You may argue, chastise, praise or preach about the man, but it was his influence that brought the Dutch trio of Marco Van Basten, Frank Rijkaard and Ruud Gullit to the club. This, and a host of other names, projected Milan back amongst the elite. In this era, Berlusconi was Milan.
Scudetto winners 1987-88
This was Milan’s first Scudetto since 1979, and it was one of their toughest to date.
Milan had a plethora of quality players in their ranks, all drilled by the now legendary Arrigo Sacchi. It was a title that would rip the heart out of Naples and give birth to a super power.
Napoli had stars like Careca and Ciro Ferrara in their ranks and most notably Diego Maradona.
The season was eventually won by Milan by only three points after they defeated Napoli in the final stages of the campaign.
The Dutch are coming.
Milan won their third European Cup, defeating Steaua Bucuresti 4–0 in the final in 1989 just before the World Cup came to Italy in 1990.
Italy was now the main powerhouse in world football, and when Calcio ruled the world, Milan were at the top.
Two goals each from Van Basten and Gullit in Barcelona sealed an emphatic victory against the Romanians, who were torn apart by the might of the Sacchi-Berlusconi era.
It was in these years that Milan created the reputation and expectations that they are beholden to today.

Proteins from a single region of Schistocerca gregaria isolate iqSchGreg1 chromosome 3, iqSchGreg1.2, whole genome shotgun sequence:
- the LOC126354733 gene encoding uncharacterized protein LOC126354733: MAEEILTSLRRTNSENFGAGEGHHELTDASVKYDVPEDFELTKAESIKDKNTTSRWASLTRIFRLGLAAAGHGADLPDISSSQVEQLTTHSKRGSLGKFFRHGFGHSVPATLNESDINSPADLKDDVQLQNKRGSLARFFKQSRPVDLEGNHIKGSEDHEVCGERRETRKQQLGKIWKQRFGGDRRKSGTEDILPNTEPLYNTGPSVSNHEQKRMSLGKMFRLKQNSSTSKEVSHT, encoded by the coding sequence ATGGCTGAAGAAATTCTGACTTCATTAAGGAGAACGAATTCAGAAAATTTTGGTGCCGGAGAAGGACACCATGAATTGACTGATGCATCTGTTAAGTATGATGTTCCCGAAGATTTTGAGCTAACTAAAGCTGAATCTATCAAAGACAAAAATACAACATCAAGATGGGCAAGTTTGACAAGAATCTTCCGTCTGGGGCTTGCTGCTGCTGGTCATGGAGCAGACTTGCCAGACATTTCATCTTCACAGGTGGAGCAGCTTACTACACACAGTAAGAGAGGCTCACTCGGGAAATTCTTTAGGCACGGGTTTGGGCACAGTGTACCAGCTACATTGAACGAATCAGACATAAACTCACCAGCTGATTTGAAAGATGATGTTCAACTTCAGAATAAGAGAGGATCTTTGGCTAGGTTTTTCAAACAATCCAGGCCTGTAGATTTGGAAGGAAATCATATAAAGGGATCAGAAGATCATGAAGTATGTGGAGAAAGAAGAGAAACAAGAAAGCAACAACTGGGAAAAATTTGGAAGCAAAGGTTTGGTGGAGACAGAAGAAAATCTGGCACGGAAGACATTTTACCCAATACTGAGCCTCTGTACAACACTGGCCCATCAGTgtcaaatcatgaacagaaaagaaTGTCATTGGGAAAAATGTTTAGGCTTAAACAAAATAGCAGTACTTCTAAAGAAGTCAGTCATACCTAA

The greatest Milan side ever?
In 1994, the Gil Invicibili were born under strict taskmaster, master and tactician, Fabio Capello. In an amazing 58-game unbeaten run, Milan of this era are now often referred to as the greatest club side of all time and swept all before them.
A team consisting of now legendary names was absolutely scintillating. Franco Baresi, Alessandro Costacurta and Paolo Maldini in defence, along with Marcel Desailly and Roberto Donadoni in midfield. Add to this Dejan Savicevic, Zvonimir Boban and Daniele Massaro and it was evident that his team was ready for greatness.
In 1994, they played a Barcelona side consisting of Romario and Hristo Stoichkov. And, in fairness, Milan missed key names not mentioned above. However the solidarity, work ethic, and incredible belief and skill saw them romp to a 4-0 win that could arguably be classed as one the of the best games of all time.
Inter 0-6 Milan. It is unlikely that you will ever hear or see this result again.
Milan won the game convincingly and set the record for the biggest win in the Derby della Madonnina, thrashing a desperately poor Inter side.
The sides were both on 44 points, which was some 20 points behind leaders Roma before the match. There was little equality on the pitch with the now forgotten Gianni Comandini scoring twice for the Rossoneri.
In Istanbul, Milan did not deserve to lose to Liverpool. However, in one of the most remarkable Champions League finals of all time, the Rossoneri found themselves in disarray and eventually defeated.
Not long after, the teams would face each other again in the final, this time in Athens.
The Milanese had only one thing on their mind, and that was revenge. They imposed themselves from the off and dealt a lethal blow to the English side with Filippo Inzaghi scoring twice to lift the trophy in a 2-1 win.
It maintained their status as one of the major powers in European football and continued a long tradition.